It was a town Slade had visited numerous times in the past. But this new case was a mystery even he hadn’t attempted to solve before. The local zoo was their only hope for answers.
The Greenville Zoo was closed until further notice, but the zookeeper was there to unlock the gates for Slade and Booth.
“Why are you closed?” Booth asked the zookeeper as he showed them around.
“Too many break-ins,” the zookeeper explained. “The cost for extra security is bankrupting the owner. And people just aren’t as interested in the zoo as they used to be. The place may have to shut down permanently if this trend keeps up.”
“Break-ins?” Booth raised an eyebrow.
“Yes,” the zookeeper said. “Several animals have gone missing in the past three months. Thankfully none of them were on my watch. That’s not to say I’m happy the animals are missing. Just glad the boss isn’t pissed at me.”
“Any apes go missing in the past few months?” Slade asked.
“One gorilla was taken from its cage back in March.”
“Do you remember the date?”
“It was the third, I believe.”
“The timeline matches up,” Slade said to Booth. “Thanks for the help,” Slade said to the zookeeper as they excused themselves. On the walk back to Booth’s patrol car, the name came to Slade. It had been on the tip of his tongue since he first laid eyes on the diseased primate.
Hugo Brown. Dubbed the Mad Scientist of Sycamore, Hugo was an advocate for gene splicing and other forms of genetic experimentation. And his preferred test subjects were apes.
“Where to?” Booth asked.
“Sycamore, Long Island. We’re going to visit an old friend of mine.”
* * *
Jacob was acquainted with Hugo Brown. He had once sought the mad scientists help in developing a possible cure for his strange afflictions. But Hugo failed to formulate a serum that rid Jacob of his powers.
But this minor failure didn’t discourage Hugo’s later experiments. Doctor Brown had been busy. Very busy.
For this occasion, Sheriff Booth had enlisted the services of Deputies Brackett and Cole. Brackett rode in the backseat with Cole, sans tinfoil hat.
Flanked by Brackett and Cole who had their service revolvers drawn, Booth and Slade approached the front door and knocked vehemently. Of course, their thumps against the door garnered no response. So Slade was going to try and different approach as he raised one of his legs in the air, preparing the kick the door in with his combat boots.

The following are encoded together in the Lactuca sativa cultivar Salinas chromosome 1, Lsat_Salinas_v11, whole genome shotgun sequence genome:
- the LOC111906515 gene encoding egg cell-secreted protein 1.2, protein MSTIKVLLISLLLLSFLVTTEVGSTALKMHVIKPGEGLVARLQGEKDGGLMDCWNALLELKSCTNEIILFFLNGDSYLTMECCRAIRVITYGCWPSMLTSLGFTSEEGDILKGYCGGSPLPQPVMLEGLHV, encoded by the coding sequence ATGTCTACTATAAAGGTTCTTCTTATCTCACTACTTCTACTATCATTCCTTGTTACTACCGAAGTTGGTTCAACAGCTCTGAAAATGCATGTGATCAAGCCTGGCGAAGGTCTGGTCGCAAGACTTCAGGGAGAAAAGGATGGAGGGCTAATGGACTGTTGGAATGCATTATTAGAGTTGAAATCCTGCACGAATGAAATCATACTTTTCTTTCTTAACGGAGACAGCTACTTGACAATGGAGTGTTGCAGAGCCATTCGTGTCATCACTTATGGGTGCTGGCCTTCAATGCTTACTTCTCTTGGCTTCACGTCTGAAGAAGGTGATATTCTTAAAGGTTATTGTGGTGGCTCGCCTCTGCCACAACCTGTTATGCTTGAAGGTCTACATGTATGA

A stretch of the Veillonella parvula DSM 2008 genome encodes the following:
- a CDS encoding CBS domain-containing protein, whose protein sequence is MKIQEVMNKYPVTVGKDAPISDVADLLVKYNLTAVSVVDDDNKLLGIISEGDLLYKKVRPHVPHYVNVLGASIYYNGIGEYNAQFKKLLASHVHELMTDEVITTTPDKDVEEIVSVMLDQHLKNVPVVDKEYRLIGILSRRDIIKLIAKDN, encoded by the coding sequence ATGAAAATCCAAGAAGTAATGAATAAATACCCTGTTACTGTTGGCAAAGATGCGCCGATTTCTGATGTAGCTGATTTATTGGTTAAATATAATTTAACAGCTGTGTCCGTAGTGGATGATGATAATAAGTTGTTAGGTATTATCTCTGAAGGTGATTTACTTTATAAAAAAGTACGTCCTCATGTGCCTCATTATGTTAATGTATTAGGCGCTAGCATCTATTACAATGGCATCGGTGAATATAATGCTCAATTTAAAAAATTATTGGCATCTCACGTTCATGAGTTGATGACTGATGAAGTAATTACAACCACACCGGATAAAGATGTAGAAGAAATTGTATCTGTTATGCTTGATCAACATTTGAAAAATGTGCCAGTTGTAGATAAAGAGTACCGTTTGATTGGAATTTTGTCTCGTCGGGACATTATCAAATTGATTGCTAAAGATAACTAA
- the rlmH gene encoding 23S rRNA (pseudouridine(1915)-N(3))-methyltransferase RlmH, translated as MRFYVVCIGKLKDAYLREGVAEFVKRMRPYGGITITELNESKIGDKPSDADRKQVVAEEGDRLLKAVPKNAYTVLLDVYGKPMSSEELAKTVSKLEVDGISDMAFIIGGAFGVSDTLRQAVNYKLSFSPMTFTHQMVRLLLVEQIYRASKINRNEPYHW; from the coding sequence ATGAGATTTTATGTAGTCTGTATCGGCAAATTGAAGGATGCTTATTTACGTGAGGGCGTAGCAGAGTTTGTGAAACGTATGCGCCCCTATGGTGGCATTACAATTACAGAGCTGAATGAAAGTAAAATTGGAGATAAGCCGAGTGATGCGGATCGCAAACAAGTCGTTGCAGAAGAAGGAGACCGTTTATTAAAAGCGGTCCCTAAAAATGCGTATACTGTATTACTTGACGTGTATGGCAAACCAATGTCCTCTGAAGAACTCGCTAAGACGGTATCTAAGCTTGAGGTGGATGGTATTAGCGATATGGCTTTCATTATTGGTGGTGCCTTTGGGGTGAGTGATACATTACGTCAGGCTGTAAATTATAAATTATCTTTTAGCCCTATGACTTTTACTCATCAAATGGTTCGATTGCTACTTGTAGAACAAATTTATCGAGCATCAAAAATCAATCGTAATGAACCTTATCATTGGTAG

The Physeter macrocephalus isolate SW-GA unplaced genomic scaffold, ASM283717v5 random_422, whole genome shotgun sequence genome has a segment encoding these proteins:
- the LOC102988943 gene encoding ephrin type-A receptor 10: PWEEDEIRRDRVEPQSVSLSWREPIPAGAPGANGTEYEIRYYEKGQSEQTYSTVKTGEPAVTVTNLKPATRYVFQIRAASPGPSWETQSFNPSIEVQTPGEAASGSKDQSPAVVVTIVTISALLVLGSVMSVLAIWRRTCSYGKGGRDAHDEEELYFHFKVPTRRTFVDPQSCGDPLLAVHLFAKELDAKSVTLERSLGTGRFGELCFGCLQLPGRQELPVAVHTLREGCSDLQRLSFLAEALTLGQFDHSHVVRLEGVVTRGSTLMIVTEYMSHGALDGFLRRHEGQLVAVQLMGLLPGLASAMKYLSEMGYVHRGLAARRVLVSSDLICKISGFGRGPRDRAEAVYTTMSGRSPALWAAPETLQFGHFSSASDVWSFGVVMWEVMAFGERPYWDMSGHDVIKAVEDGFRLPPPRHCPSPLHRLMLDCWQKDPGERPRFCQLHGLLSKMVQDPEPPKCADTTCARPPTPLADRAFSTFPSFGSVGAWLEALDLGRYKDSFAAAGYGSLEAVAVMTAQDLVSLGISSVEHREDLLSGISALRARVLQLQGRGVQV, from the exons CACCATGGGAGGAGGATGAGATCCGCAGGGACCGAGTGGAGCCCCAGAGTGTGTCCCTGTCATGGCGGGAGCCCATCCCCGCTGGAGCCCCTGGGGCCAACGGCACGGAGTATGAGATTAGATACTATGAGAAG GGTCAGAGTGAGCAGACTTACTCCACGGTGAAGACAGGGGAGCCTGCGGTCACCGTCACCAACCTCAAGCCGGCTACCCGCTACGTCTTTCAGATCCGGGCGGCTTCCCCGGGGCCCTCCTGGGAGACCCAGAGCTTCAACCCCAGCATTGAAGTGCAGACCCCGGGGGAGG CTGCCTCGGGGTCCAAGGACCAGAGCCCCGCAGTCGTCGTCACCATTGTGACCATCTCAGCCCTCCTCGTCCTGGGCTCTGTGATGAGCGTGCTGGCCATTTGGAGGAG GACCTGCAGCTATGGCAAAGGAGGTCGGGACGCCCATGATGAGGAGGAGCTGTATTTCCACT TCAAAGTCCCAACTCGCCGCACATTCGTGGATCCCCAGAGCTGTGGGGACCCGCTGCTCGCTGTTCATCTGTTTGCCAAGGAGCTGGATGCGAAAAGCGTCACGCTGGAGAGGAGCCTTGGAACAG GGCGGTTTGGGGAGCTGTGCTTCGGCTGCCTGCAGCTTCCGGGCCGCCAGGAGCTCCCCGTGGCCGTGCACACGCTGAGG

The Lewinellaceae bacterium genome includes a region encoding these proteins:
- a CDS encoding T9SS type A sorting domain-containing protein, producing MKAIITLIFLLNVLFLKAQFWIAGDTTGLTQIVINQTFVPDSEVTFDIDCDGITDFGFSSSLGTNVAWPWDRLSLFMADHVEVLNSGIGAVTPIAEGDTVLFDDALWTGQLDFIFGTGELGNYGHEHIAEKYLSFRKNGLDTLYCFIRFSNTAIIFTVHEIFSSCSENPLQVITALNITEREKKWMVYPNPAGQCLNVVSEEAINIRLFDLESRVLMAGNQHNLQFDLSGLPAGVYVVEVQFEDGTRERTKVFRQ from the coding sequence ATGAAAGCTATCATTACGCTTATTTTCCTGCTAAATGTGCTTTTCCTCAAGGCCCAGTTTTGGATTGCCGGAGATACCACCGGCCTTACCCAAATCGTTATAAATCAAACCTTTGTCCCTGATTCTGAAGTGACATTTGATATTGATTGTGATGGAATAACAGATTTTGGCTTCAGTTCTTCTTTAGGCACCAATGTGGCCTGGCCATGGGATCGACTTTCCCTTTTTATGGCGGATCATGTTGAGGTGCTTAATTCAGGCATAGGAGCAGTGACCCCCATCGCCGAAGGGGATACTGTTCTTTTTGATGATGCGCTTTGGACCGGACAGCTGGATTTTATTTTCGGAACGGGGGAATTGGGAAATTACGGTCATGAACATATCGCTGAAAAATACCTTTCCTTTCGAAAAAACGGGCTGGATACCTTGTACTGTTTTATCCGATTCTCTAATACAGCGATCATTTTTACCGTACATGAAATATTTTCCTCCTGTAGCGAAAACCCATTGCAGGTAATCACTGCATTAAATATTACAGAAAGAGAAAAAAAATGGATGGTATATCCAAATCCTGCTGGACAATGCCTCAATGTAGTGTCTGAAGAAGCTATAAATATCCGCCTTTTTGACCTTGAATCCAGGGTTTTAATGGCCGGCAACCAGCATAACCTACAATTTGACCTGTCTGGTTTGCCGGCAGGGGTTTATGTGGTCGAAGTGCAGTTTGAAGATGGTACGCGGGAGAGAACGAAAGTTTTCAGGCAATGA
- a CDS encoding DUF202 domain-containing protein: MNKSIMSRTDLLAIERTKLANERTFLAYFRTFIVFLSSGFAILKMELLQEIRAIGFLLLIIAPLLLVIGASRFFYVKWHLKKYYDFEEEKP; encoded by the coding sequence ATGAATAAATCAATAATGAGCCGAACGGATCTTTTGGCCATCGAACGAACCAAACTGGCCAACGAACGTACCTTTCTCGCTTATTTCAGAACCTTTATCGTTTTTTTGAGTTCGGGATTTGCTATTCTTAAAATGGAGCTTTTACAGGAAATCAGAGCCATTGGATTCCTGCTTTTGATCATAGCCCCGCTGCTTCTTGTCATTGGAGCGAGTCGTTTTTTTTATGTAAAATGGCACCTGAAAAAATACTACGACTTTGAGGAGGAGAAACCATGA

“Hold it!” Booth exclaimed. “We can’t kick the door in!”
“Why not?” Slade shrugged his shoulders.
“We don’t have a search warrant. We break into this house without a warrant, everything we find will be inadmissible as evidence. Hugo Brown will walk for whatever atrocities he’s committed.”
The house was two-stories, not including the attic and basement. The basement windows had been blacked out by some type of residue that had been smeared over the glass. The windows were roughly fourteen inches wide, ten inches long. Even if he managed to shatter the glass without attracting any attention, he’d still never be able to squeeze through.
And Karl Booth wouldn’t make it either. Not nearly as young or vibrant as had once been, Karl had given up on maintaining his physical appearance. His girth made Slade look like a ballerina by comparison.
“You guys fall back,” Slade instructed them. “Take your patrol car and park down the street. There’s got to be a backdoor or side entrance. I’ll find a way in and take a look around myself. You guys might need a search warrant, but I don’t. Not if I’m alone and nobody knows. If I need backup, I’ll phone you.”
Booth was hesitant, but he eventually turned back towards his patrol car and instructed his men to follow. They took off down the block and Slade crept around the side of the house.
He found a backdoor, slightly ajar. “This is too easy,” Slade whispered to himself. He had his gun at his side, and removed it from the holster quietly and thumbed back the hammer. His index finger was wrapped taut around the trigger as he entered.
The house had fallen into a state of disrepair since the last time Jacob had passed through. But it wasn’t the decaying walls or the filthy kitchen littered with debris that concerned him. It was what Hugo Brown was brewing downstairs.
He tiptoed through the kitchen and moved to the hall. He had yet to see a sign of life as he approached the door to the cellar, which housed Hugo’s laboratory.
Slade crept down the staircase and as he reached the bottom step, a bare light bulb popped on in Brown’s damp cellar-slash-laboratory.